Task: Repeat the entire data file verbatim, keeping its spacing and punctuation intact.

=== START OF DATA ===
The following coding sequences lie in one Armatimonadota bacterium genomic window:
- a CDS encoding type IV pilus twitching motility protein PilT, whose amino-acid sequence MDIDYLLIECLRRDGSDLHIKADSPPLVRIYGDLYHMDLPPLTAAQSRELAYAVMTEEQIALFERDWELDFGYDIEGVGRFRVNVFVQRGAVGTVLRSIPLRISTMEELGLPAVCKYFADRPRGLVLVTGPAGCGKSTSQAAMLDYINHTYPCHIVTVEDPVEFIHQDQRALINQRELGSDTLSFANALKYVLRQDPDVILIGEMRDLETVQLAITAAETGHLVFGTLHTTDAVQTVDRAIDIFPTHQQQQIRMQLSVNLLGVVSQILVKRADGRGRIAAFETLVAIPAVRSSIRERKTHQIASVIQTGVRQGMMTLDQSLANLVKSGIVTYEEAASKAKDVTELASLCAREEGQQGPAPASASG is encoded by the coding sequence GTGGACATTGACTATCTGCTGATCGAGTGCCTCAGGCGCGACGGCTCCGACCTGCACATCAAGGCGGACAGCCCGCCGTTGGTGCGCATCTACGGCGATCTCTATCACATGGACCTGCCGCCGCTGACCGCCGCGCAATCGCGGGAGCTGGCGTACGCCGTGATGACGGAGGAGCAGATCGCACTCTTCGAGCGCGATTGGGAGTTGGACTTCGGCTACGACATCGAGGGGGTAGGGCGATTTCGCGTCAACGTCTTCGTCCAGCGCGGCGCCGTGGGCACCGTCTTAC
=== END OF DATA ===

The following coding sequences lie in one Armatimonadota bacterium genomic window:
- a CDS encoding type IV pilus twitching motility protein PilT, whose amino-acid sequence MDIDYLLIECLRRDGSDLHIKADSPPLVRIYGDLYHMDLPPLTAAQSRELAYAVMTEEQIALFERDWELDFGYDIEGVGRFRVNVFVQRGAVGTVLRSIPLRISTMEELGLPAVCKYFADRPRGLVLVTGPAGCGKSTSQAAMLDYINHTYPCHIVTVEDPVEFIHQDQRALINQRELGSDTLSFANALKYVLRQDPDVILIGEMRDLETVQLAITAAETGHLVFGTLHTTDAVQTVDRAIDIFPTHQQQQIRMQLSVNLLGVVSQILVKRADGRGRIAAFETLVAIPAVRSSIRERKTHQIASVIQTGVRQGMMTLDQSLANLVKSGIVTYEEAASKAKDVTELASLCAREEGQQGPAPASASG is encoded by the coding sequence GTGGACATTGACTATCTGCTGATCGAGTGCCTCAGGCGCGACGGCTCCGACCTGCACATCAAGGCGGACAGCCCGCCGTTGGTGCGCATCTACGGCGATCTCTATCACATGGACCTGCCGCCGCTGACCGCCGCGCAATCGCGGGAGCTGGCGTACGCCGTGATGACGGAGGAGCAGATCGCACTCTTCGAGCGCGATTGGGAGTTGGACTTCGGCTACGACATCGAGGGGGTAGGGCGATTTCGCGTCAACGTCTTCGTCCAGCGCGGCGCCGTGGGCACCGTCTTAC